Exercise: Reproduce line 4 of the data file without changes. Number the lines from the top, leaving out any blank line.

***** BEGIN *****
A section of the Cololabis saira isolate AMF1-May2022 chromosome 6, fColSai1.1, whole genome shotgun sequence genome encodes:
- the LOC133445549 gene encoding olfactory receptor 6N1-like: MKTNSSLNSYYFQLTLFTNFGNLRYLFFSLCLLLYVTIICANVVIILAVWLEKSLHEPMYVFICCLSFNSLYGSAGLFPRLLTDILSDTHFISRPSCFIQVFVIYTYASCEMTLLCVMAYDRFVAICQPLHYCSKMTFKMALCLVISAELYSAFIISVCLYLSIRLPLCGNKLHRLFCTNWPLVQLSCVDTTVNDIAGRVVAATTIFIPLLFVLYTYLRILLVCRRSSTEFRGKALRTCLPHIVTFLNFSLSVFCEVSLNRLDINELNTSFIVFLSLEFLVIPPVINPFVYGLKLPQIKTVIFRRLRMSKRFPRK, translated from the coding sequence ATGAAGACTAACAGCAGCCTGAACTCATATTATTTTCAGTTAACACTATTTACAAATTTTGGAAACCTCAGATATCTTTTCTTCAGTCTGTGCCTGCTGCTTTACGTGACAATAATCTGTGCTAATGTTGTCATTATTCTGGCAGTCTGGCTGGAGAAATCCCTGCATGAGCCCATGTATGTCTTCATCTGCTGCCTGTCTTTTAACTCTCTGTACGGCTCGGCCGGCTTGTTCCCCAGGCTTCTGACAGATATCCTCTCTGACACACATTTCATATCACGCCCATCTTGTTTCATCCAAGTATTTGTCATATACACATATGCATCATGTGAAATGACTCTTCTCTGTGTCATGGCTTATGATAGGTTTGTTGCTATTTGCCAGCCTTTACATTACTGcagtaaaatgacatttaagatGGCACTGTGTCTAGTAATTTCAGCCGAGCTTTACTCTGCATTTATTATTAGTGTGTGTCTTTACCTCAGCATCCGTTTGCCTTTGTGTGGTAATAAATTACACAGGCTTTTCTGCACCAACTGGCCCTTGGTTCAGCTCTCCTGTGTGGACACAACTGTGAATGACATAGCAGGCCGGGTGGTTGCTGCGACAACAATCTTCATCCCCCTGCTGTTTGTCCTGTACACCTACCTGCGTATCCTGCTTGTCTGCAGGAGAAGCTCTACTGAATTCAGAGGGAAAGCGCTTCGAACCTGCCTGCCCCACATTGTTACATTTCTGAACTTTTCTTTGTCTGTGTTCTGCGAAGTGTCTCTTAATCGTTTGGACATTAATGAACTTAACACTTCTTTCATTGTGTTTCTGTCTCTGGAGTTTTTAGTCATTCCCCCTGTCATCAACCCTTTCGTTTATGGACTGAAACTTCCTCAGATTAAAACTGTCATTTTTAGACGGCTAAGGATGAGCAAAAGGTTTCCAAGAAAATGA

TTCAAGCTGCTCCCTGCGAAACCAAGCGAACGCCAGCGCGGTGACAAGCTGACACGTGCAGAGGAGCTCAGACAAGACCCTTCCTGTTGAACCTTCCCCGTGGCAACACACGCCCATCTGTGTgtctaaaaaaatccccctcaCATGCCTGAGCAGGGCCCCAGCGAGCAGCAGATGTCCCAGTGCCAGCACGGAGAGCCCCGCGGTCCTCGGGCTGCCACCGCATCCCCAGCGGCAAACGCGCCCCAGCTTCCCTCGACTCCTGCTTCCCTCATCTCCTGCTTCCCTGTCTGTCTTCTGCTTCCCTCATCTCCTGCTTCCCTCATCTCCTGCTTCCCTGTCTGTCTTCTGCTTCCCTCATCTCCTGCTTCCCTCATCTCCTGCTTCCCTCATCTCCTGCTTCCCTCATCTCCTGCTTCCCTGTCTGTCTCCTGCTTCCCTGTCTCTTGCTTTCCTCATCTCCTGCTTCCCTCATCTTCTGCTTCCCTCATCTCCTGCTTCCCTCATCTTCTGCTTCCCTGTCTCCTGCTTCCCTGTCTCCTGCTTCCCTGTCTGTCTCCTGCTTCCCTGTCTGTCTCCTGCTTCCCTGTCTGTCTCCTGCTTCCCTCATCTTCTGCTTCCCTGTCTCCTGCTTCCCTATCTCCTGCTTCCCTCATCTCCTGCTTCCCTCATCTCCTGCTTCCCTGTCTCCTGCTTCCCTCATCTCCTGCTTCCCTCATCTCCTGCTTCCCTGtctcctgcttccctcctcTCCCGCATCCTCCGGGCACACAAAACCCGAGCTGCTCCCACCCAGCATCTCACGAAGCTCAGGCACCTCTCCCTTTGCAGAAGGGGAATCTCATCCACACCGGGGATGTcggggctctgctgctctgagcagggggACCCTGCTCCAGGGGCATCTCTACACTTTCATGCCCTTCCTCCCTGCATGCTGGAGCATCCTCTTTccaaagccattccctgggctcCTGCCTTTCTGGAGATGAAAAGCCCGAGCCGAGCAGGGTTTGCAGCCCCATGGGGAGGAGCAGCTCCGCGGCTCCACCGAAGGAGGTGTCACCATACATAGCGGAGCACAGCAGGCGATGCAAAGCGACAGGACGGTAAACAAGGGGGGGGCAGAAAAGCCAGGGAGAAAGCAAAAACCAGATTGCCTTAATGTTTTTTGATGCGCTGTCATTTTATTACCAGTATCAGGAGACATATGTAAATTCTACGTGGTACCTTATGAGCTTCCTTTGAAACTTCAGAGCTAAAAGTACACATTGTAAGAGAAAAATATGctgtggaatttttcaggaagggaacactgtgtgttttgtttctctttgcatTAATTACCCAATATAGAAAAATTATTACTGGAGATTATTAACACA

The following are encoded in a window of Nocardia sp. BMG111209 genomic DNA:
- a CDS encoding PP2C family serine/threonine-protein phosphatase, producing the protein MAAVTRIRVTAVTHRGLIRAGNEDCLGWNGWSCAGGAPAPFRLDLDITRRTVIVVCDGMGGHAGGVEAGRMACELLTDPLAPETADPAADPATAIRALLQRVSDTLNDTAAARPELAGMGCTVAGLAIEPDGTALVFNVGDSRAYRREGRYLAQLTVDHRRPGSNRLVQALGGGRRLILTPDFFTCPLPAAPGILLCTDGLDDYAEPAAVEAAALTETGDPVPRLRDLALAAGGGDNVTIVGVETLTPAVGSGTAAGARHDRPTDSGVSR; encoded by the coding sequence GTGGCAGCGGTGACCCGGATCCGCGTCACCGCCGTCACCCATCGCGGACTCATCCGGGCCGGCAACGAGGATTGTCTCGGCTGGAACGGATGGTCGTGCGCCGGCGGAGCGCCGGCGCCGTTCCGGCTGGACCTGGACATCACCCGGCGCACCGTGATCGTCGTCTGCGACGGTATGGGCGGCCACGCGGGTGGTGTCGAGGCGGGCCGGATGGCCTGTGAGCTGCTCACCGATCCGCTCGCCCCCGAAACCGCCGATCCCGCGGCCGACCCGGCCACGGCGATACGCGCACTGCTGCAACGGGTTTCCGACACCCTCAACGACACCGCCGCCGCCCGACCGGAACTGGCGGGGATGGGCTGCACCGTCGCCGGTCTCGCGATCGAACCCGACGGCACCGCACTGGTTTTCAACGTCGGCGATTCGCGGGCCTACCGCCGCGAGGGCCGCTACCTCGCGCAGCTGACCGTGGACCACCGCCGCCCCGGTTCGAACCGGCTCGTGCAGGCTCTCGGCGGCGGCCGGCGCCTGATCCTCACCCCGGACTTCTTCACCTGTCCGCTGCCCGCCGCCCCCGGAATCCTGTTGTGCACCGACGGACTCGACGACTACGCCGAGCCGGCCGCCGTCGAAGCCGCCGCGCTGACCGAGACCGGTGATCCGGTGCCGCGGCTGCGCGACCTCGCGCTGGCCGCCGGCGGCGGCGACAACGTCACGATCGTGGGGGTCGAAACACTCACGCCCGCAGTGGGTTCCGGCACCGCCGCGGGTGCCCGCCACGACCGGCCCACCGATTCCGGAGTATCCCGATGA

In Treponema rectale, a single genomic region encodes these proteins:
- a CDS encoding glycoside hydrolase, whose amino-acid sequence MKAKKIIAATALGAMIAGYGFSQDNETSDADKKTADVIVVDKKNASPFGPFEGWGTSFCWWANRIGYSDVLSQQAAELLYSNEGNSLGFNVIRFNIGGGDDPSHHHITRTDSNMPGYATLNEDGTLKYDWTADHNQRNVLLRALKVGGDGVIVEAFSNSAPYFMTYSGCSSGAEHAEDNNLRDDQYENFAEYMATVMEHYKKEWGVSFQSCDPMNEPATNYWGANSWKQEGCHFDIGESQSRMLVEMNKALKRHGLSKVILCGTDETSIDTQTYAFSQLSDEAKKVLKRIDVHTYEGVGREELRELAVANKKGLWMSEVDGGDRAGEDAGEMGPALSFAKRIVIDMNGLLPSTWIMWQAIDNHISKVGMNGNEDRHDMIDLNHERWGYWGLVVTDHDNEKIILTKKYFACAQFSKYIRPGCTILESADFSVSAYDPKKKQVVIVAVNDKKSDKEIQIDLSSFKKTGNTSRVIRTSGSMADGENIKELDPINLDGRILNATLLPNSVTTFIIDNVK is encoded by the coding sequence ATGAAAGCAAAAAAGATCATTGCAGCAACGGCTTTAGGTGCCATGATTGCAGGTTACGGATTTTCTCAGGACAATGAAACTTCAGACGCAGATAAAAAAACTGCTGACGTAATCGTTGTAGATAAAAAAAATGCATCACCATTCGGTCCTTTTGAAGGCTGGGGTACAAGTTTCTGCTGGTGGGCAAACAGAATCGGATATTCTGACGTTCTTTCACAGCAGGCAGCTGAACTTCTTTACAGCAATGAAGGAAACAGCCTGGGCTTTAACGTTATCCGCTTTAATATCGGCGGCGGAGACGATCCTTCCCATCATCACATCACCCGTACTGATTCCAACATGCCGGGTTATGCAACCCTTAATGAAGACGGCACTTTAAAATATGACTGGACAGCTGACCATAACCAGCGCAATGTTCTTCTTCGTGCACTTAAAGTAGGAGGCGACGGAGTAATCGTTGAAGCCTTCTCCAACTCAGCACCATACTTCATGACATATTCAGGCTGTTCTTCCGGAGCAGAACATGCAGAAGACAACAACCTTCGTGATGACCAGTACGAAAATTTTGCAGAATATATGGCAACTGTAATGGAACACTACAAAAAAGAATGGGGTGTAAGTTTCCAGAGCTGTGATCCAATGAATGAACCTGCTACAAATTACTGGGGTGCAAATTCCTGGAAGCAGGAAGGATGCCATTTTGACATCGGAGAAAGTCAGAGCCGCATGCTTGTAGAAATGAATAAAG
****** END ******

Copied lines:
The following are encoded in a window of Nocardia sp. BMG111209 genomic DNA: